Recent improvements in JShelter performance

You might have noticed that recent versions improved JShelter performance. This blog post explains the improvements in more detail and contains graphs. The improvements are based on the bachelor thesis of Martin Zmitko. If you are interested in this topic, you will find more information in the thesis. We thank Martin for his work and his proposals.

1. The code inserted into each page

Archaic versions of JShelter (at that time JavaScript Restrictor) generated the wrapping code during each page load (in so-called content scripts). However, we still needed to solve the reliable code injection at that time. We wanted the lowest amount of work in content script. So, JShelter started to generate the code in the background and send the generated code to the content script.

Starting from 0.5, NSCL solved the reliable code injection. The preferred and fast solution is to inject the configuration in the BeforeNavigate event handler. However, there is a race condition between the BeforeNavigate event and document_start phase of the page load. If the script detects that the configuration is not available during the document_start, it initiates a synchronous request to retrieve the configuration before page scripts start running.

However, Martin realized that a synchronous request takes a long time. Moreover, he confirmed our old observations that the synchronous request is needed very often. The time needed to process the configuration increases linearly with the size of the configuration. JShelter used to inject 572kB of code in the default configuration. By shifting the code generation process back to content scripts, we decreased the configuration size to 21.2kB.

During the work, we also optimized the code-generating process and eliminated duplicates in the code as well as Firefox-specific code in Chromium-based browsers.

2. Improvements to little-lies

As you probably know, the anti-fingerprinting code modifies the results of some APIs with little lies. However, that approach is performance-heavy for some APIs. The most critical are APIs that read from canvas (readPixels and toDataURL) and AudioBuffer.getChannelData. For example, the original getChannelData passes a reference to the underlying buffer, so the browser does not need to do any computation. But JShelter needs to copy each item, determine how to apply the lies (ensuring consistent lies to the same data) and modify selected items.

Martin discovered that the JShelter modifications to readPixels, toDataURL, and getChannelData can benefit from a different iterator. More importantly, Martin proposed to translate the code to WebAssembly, which runs much faster.

3. Improvements to FPD

Fingerprint detector collects information on each call of the APIs that are often misused for fingerprinting. Martin discovered that some serializations performed during its operations are not really needed.

4. Other optimizations

Martin also implemented several other performance improvements, some aiming at NSCL and not only JShelter. For example, NSCL included a JavaScript library to compute SHA-256, while native SubtleCrypto implementation is faster.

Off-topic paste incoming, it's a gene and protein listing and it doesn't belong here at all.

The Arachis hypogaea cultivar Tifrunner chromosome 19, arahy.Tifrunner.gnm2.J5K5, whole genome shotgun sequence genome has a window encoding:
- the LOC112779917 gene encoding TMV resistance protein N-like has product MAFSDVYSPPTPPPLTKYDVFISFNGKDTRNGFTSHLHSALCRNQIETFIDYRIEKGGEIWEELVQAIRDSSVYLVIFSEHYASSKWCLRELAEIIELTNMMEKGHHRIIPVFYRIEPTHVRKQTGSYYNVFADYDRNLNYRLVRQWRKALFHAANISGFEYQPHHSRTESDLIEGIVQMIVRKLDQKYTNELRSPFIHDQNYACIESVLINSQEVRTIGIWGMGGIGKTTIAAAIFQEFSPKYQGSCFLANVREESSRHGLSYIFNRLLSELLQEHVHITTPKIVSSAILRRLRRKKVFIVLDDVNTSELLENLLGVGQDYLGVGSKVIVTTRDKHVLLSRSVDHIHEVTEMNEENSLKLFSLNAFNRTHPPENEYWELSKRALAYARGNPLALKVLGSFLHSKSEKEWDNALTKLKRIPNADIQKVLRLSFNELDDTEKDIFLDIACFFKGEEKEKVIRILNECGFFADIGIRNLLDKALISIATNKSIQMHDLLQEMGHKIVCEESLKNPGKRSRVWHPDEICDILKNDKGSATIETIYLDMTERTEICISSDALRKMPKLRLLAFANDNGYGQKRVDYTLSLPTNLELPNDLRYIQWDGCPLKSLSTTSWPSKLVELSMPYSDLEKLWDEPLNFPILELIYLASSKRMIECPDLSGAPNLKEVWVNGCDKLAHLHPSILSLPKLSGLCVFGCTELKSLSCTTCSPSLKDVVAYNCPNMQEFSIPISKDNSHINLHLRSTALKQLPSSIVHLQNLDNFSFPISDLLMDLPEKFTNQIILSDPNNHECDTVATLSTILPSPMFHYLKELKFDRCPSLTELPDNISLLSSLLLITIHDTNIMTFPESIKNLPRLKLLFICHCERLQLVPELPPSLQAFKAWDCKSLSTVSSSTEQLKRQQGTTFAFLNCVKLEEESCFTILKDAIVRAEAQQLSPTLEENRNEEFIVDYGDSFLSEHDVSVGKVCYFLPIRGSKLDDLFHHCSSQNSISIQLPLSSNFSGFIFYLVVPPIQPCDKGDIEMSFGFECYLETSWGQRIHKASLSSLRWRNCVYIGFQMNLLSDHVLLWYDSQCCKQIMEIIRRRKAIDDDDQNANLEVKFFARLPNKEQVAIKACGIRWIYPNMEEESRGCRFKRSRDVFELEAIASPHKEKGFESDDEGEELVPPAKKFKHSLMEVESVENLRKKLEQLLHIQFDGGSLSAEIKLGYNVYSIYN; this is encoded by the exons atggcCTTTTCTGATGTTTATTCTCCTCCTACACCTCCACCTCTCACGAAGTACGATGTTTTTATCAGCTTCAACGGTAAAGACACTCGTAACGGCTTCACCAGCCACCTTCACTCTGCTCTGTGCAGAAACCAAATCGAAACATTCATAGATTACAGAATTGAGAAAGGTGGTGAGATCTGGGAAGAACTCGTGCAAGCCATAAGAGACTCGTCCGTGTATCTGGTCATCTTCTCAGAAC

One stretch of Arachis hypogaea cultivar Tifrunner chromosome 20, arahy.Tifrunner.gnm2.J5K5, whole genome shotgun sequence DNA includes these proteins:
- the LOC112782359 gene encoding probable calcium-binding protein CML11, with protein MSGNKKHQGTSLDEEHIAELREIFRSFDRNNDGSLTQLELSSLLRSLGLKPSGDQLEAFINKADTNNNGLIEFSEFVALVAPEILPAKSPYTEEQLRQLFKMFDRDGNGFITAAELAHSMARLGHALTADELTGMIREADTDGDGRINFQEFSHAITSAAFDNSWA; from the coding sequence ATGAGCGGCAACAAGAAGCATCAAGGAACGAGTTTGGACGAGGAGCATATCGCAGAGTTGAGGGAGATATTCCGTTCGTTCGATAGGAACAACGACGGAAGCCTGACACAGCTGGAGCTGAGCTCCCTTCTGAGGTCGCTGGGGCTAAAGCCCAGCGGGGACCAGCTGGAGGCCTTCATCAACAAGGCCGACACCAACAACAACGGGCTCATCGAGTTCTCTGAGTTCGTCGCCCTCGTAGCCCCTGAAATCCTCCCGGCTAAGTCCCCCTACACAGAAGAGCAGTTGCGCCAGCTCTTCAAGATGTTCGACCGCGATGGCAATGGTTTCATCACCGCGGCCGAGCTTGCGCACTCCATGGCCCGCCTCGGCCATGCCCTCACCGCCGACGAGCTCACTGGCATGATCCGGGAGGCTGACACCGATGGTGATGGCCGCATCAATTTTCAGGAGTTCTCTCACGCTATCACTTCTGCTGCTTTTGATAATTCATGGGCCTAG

5. Results

First, let us have a look at Firefox and the improvements in 2D Canvas in getImageData() (note that the y-axis is logarithmic):

Performance of getImageData in Firefox

As expected, the optimized implementation is slower than the original because it needs much more work. Even so, the performance hit is several magnitudes lower than the hit in 0.12.2.

Now, let us have a look the improvements in 3D Canvas in readPixels() (this time, we show the graph with the linear y-axis, the shape of the points depicting the performance is similar for 2D and 3D canvas):

Performance of readPixels in Firefox

See that the original implementation quickly leaves the plotted range. Its performance hit was more significant than the 2D version while starting from 0.14, the performance hit of 2D and 3D canvases are comparable.

Firefox implementation of getChannelData has a negligible running time (almost 0). The following figure shows that the little lies are computed much quicker (about two orders of magnitude), but the impact is still significant. Note that the y-axis is again logarithmic.

Performance of getChannelData in Firefox

Martin also developed performance tests based on Google Lighthouse that run in Chrome. We tested on 46 pages from the 100 of Tranco and give the performance score below. The performance score approximates how users perceive the loading speed of the visited page. The 25th percentile of all pages should receive a score of 50.

The average performance score of all tested pages was 66 without JShelter. When tested with JShelter 0.12.2, the score dropped to 62.5. The average of all tested pages raised to 64 with JShelter 0.15.1. The performance score was the same or better in JShelter 0.15.1 compared to 0.12.2 on 33 pages. It increased on 18 pages.